"The regulated United Kingdom Money Remittance Companies remitting into the Horn of Africa do fully comply with the United Kingdom Anti-Money Laundering and Anti-Terrorist Financing policies and international standards. In the interim period it would be beneficial if banking facilities could continue to be extended to these companies whilst affected businesses can fully explore their business options."
Such is the role of MSBs in the UK-Somalia corridor; they were recently recognised at a London conference co-hosted by the British Prime Minister and the Somali President, attended by delegates from more than 50 countries and international organisations.
This news also coincides with the Somali President's attendance at the G8 Summit in Northern Ireland, where he thanked the international community for its support in developing the region and the British Prime Minister's long-term commitment to developing a better future for the Somali regions and its people.
Dahabshiil now hopes to see a resolution similar to the situation which occurred in the US in late 2011 when Sunrise Bank, which provided services to Somali MSBs, announced it would close their accounts. After 16 months of lobbying, protests, and negotiation between the Somali-American financial services association, the Somali-American community, federal authorities, banks, and elected officials such as Congressman Keith Ellison, the accounts have continued to remain open to avoid disrupting a lifeline to people living in Somali regions and refugee camps in neighbouring countries.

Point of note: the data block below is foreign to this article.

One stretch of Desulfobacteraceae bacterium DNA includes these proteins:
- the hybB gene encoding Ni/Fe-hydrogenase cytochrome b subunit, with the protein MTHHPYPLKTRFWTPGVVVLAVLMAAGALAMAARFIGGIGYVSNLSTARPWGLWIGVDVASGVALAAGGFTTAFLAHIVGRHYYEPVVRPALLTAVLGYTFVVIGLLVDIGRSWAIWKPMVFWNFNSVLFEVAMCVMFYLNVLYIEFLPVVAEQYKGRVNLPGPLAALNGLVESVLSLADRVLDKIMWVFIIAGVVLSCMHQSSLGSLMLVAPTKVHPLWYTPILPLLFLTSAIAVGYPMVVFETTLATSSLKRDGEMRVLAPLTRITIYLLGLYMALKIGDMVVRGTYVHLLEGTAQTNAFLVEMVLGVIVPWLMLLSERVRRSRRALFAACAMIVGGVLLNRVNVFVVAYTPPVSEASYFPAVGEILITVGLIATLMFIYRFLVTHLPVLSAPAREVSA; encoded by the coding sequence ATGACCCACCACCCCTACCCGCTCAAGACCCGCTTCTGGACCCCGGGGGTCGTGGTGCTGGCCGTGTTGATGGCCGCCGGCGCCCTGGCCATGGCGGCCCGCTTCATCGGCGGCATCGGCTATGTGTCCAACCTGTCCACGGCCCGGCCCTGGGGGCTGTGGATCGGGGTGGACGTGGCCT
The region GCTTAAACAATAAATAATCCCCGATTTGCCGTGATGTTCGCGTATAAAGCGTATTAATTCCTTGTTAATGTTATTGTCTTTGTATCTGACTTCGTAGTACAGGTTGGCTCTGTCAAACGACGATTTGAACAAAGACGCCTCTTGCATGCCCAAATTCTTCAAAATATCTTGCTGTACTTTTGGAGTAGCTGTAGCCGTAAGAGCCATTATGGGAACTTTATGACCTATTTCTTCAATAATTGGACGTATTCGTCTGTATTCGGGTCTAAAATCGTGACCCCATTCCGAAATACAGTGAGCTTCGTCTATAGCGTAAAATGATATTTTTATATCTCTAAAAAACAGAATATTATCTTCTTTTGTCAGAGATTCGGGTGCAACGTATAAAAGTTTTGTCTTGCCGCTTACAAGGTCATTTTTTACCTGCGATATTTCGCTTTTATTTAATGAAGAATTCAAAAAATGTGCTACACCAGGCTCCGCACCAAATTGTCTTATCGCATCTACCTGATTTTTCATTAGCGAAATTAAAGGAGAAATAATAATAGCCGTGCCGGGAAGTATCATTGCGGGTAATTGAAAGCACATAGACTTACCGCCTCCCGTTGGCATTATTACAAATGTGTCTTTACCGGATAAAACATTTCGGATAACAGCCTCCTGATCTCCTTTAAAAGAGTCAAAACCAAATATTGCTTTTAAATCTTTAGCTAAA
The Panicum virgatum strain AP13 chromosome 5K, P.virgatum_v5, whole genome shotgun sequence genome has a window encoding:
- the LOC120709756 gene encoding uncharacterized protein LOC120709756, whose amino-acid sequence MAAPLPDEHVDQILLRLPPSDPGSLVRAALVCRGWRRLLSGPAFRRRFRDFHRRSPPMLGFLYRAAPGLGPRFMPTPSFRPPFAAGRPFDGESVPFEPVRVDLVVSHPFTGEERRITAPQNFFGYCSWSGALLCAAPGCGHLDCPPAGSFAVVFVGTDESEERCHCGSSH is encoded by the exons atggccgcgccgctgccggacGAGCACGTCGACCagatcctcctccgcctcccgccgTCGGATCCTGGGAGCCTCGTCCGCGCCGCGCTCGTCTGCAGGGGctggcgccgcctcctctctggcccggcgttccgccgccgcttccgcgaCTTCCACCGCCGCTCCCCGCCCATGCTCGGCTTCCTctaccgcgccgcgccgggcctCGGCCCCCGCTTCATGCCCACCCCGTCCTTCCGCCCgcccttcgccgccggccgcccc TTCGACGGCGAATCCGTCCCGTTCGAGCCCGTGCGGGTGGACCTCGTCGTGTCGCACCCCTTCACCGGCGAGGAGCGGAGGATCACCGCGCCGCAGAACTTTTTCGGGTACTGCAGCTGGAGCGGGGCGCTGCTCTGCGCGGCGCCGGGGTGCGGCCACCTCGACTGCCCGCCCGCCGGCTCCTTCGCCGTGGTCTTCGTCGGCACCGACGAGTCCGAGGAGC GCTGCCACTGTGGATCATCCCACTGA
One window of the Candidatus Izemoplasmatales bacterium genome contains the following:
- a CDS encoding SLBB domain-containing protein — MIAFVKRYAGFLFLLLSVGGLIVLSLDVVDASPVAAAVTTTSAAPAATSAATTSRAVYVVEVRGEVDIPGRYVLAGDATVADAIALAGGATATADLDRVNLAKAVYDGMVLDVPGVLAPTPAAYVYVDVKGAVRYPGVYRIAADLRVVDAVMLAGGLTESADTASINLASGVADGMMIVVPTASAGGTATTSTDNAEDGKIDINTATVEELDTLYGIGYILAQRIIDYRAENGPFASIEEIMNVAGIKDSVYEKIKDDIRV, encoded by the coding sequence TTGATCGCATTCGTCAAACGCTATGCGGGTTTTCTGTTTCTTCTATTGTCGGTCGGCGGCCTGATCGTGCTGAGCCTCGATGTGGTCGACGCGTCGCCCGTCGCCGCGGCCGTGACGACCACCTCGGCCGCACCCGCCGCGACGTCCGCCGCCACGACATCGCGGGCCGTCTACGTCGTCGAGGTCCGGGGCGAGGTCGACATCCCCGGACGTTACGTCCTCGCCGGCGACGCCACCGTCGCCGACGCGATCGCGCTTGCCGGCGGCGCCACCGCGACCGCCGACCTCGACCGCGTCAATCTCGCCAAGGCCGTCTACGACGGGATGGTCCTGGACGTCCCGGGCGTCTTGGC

The International Association of Money Transfer Networks (IAMTN), the global trade body for the money transfer industry argues that greater transparency of banks' selection process for MSB partners is required. It also believes that a lack of clear industry compliance directives will not only curtail competition and increase cost to the consumer, but as a result reduce the availability and accessibility of money services to millions of clients - including an unbanked majority.